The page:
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Sep 19th
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Home English News Foreign contractors under the microscope

Foreign contractors under the microscope

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Foreign contractors will face stricter scrutiny in the coming times as authorities aim to limit delays in a range of projects.

Talking with VIR recently in Hanoi in the seminar named 'Evaluation and range Vietnamese contractors' ability," Vu Khoa, chairman of the Vietnam Construction Contractor Association, said that while most foreign contractors won the right to implement projects due to their "good track record" on the paper, they have revealed their weaknesses when working in Vietnam.  

"Many foreign contractors have especially won biddings in Vietnam based on their brand names, but they have not had many experiences when implementing biddings in Vietnam," Khoa said. 

The standstill of real estate and infrastructure projects has occurred in major markets such as Hanoi, Ho Chi Minh City, Danang, Haiphong and Ba Ria-Vung Tau. 

Several famous foreign contractors have halted work, including Korea's Keangnam, Posco, Doosan, Hanshin, GS E&C, Sungjee,; China's Gauxing, China Road & Bridge Corporation, China Guangdong Provincial Changda Highway Engineering Company, Shandong Road and Bridge Group, and many others. 

Pham Sy Liem, deputy chairman of the Vietnam Construction Association, said that, despite the "track record" of foreign companies, these contractors proved ineffective in Vietnam. 

The result was that while many projects have broken ground years ago, there has often been very little progress on the project site and no ones know when they could be finished. 

Foreign investors have given different reasons for the delay.

Khoa said that the lack of financial resources was the first and the essential reason for the delay in all projects.

"At present, many projects' developer could not disburse capital investment to the contractors, therefore contractors could not push the projects ahead," Khoa said.

Moreover, Khoa said bidders' chosen activities were not transparent and effective.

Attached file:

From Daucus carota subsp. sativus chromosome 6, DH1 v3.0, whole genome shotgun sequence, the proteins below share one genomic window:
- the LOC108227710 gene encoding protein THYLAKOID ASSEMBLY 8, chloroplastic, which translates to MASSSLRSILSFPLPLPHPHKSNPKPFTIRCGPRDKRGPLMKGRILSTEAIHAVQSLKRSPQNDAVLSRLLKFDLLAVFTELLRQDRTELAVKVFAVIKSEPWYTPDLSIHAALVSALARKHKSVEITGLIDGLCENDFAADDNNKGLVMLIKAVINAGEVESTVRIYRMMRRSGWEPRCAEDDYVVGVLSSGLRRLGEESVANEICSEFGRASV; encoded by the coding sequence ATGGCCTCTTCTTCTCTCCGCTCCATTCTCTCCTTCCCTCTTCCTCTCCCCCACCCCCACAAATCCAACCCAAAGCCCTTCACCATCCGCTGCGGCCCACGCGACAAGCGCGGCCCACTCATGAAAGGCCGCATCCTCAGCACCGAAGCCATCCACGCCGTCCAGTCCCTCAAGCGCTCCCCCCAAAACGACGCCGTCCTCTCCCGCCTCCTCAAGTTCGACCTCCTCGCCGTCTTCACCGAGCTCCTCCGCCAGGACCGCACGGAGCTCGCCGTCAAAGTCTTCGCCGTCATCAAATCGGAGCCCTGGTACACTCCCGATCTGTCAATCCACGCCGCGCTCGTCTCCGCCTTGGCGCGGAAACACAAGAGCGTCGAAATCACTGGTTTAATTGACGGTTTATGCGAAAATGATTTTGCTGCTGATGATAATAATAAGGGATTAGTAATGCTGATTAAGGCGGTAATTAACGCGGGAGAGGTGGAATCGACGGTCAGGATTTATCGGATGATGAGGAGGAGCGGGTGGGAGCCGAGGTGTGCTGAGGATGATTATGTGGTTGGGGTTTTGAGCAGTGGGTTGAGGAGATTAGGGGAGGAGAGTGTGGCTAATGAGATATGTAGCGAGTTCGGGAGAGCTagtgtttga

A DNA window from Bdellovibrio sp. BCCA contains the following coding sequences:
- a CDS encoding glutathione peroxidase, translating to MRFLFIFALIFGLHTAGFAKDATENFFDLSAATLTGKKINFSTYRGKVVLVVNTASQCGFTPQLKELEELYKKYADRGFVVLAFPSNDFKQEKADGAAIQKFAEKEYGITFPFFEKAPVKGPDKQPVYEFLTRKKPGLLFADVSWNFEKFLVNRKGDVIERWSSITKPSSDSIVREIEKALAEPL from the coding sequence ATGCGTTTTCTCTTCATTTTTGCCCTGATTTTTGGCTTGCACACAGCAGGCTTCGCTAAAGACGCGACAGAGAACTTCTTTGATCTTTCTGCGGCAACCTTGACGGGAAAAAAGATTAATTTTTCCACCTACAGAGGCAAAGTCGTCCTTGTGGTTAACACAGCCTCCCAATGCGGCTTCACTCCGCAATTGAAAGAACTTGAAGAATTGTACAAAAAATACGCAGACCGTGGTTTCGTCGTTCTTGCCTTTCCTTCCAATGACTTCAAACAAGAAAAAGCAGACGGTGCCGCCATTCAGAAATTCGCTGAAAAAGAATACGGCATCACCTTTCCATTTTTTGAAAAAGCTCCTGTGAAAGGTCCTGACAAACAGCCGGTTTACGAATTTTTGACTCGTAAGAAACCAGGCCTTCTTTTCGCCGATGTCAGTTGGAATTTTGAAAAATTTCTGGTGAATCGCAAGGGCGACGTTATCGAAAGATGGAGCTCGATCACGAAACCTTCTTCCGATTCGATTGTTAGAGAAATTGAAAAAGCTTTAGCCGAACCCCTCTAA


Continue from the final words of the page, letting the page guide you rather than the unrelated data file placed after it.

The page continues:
In order to push the projects' process ahead, Khoa said related laws on biddings must be strictly followed, to clearly clarify the right of the developers, contractors and government as well.

In June, Korea's Keangnam was fined in two major northern highway projects after dropping behind the Ministry of Transport deadlines.

Slow progress is seen at the $1.25 billion Noi Bai-Lao Cai project and the $476 million Hanoi-Thai Nguyen expressway.

Meanwhile, local contractors are also falling in the same situation with foreignones because of a shortage of capital investment.

With most infrastructure projects using foreign capital sources implemented by foreign contractors, their domestic counterparts have been sidelined.

According to figures from Ministry of Construction, around 150 infrastructure projects are constructed in Vietnam each year, and most of them are carried out by contractors from Japan, South Korea and China.

Limited financial capacity, outdated equipment and low labour productivity have forced local contractors to cede ground.

Because local contractors do not have enough capital to implement such projects, they have to depend on credit sources from international organizations like the Asian Development Bank, World Bank, or Japan Bank for International Cooperation.

These loans often come with certain conditions that are hard to meet, so only foreign contractors are found eligible to win international bids.

Only a few Vietnamese contractors like Vinaconex, Song Da and Licogi have the capacity to compete with foreign rivals for Engineering Procurement Construction contracts in the domestic market.

Figures from Vietnam Federation of Civil Engineering Association show 99 per cent of the thousands of construction projects underway in Vietnam were behind schedule. 

Chung Ngoc 

 

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